It's weird to work for a think tank...There are many days when I literally sit at my desk and just think; Come up with new ways of conceiving and creating diversity, inclusion, and gender equity in the workplace. Other days I make upwards of 30 calls to various people or speak on the phone for 6 or 7 hours. I like to take copious notes on my computer when I speak on the phone. For this reason, I have one of those nifty phone headsets - kind of like an operator. The headset is designed so I can wear the ear piece on either my left or right ear. I started noticing, a few months back, that when I wear the headset on my right ear I capture far more verbatim quotes then when I wear it on my left ear. I summarize more when I'm wearing it on my left.
The difference in the quality of the notes is subtle - but as someone who is dyslexic and hypersensative to how my brain processes information - this subtle variance really surprised me. I'm sure it has something to do with the whole left brain/right brain phenomena. This got me thinking about how humans, overall, take in and process information. Would I have a different conversation with someone if they stood to the right side of me as opposed to my left? If they stand to my left side, I may not be hearing the exact words they say and instead I might be more holistic in the way I process the conversation (and I might be at risk of misinterpreting what they have to say.) If they stand to my right, I may be hearing the words but not getting the overall message. Could this be the reason why humans prefer to speak with people face to face? When you speak face to face, not only do you get to absorb all the non-verbal cues transmitted through a person's facial movements, you also receive the same volumn of information in both ears at the same time. You hear the overall message and the individual words - you get a fuller appreciation of what is being communicated.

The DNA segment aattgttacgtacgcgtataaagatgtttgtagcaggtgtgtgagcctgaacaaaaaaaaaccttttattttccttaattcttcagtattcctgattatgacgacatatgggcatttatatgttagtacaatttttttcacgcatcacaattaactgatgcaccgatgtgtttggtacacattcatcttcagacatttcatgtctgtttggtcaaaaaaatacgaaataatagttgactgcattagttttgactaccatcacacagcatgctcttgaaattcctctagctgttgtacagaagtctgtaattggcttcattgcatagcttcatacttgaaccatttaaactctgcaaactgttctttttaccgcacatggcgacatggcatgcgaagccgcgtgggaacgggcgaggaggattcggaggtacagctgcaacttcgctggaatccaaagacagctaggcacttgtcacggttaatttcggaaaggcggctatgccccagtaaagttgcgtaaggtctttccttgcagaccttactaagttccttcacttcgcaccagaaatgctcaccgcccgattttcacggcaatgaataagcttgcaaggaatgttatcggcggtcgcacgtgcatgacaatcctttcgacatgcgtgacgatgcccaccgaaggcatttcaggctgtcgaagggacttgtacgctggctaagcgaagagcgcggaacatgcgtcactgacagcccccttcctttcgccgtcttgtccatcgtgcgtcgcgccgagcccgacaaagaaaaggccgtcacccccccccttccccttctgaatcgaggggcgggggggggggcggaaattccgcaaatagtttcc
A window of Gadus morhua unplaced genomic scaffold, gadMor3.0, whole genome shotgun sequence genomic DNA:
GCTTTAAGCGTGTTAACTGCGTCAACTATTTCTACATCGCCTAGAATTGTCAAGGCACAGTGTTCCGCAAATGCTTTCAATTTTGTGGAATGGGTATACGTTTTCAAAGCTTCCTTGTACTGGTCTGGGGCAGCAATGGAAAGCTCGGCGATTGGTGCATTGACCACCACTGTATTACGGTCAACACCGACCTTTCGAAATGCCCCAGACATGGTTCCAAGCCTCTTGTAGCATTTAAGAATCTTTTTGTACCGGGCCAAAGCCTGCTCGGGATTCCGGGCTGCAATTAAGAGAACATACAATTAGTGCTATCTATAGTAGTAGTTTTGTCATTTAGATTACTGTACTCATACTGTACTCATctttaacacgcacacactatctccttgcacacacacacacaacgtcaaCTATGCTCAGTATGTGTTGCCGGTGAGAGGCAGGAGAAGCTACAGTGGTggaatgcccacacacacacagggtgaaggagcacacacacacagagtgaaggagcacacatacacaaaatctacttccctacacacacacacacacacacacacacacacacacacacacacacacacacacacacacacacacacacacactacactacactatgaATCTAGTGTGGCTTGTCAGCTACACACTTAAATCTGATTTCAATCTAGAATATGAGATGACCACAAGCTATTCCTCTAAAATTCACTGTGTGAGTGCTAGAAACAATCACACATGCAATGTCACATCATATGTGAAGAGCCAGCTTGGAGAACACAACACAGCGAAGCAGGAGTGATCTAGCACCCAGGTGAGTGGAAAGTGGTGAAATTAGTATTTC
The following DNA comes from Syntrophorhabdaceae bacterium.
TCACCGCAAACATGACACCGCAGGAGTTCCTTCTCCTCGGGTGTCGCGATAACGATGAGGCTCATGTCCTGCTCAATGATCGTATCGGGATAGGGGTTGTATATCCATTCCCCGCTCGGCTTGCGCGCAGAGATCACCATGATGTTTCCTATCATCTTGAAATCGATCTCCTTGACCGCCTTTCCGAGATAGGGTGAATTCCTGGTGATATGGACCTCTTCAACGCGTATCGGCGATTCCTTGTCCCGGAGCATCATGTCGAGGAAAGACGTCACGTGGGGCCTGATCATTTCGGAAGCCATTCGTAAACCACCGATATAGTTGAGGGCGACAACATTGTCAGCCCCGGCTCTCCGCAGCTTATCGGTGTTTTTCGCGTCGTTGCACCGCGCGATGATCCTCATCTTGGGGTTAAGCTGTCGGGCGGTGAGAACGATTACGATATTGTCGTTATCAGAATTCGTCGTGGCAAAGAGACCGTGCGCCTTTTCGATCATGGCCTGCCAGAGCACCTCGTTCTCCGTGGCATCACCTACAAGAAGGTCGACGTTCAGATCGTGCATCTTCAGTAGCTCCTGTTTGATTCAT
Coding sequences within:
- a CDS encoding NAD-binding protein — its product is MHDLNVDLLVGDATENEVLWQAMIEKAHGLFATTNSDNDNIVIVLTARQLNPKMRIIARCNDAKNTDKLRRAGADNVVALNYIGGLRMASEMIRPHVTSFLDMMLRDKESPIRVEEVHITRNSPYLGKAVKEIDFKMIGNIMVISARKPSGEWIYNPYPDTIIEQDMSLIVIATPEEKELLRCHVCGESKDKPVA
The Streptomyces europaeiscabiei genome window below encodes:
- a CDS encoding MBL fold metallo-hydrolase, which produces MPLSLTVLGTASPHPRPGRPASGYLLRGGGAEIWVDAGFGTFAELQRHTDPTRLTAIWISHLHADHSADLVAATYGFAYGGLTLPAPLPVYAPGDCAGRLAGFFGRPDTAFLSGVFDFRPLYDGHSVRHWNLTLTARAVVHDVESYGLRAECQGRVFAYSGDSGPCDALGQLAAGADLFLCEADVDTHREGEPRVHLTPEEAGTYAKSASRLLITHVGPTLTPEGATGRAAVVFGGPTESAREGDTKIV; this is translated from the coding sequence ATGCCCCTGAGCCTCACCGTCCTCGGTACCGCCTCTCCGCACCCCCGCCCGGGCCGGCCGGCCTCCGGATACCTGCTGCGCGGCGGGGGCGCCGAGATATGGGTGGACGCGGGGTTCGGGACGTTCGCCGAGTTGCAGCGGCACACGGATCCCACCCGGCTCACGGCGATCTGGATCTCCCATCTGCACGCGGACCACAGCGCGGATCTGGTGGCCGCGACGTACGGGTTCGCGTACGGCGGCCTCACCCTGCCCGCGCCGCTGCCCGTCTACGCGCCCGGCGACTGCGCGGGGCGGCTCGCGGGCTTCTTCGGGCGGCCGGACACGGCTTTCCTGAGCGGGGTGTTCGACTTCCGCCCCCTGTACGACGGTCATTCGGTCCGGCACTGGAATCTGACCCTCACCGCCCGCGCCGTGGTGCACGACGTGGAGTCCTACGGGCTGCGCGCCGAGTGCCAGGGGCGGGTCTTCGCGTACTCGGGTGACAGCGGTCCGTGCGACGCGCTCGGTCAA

So, what does this mean for a person who has lost hearing in one ear? Does their communication style change?
Just something to think about. Then again, my brain wiring has always been a bit crossed to begin with.